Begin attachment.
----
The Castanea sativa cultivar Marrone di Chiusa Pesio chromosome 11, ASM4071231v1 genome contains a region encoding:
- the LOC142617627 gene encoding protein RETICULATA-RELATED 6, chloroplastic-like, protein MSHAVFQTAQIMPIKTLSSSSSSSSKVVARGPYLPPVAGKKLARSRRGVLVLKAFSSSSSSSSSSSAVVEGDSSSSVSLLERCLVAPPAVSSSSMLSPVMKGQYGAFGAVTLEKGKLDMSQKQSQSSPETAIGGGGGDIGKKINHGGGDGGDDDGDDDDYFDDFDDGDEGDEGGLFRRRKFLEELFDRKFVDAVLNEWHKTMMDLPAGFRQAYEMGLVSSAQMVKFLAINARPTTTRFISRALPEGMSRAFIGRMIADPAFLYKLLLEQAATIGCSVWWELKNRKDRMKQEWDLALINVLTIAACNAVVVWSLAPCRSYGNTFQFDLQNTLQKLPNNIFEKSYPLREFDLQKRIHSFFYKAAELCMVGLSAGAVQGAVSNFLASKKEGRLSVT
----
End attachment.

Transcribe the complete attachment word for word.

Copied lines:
The Castanea sativa cultivar Marrone di Chiusa Pesio chromosome 11, ASM4071231v1 genome contains a region encoding:
- the LOC142617627 gene encoding protein RETICULATA-RELATED 6, chloroplastic-like, protein MSHAVFQTAQIMPIKTLSSSSSSSSKVVARGPYLPPVAGKKLARSRRGVLVLKAFSSSSSSSSSSSAVVEGDSSSSVSLLERCLVAPPAVSSSSMLSPVMKGQYGAFGAVTLEKGKLDMSQKQSQSSPETAIGGGGGDIGKKINHGGGDGGDDDGDDDDYFDDFDDGDEGDEGGLFRRRKFLEELFDRKFVDAVLNEWHKTMMDLPAGFRQAYEMGLVSSAQMVKFLAINARPTTTRFISRALPEGMSRAFIGRMIADPAFLYKLLLEQAATIGCSVWWELKNRKDRMKQEWDLALINVLTIAACNAVVVWSLAPCRSYGNTFQFDLQNTLQKLPNNIFEKSYPLREFDLQKRIHSFFYKAAELCMVGLSAGAVQGAVSNFLASKKEGRLSVT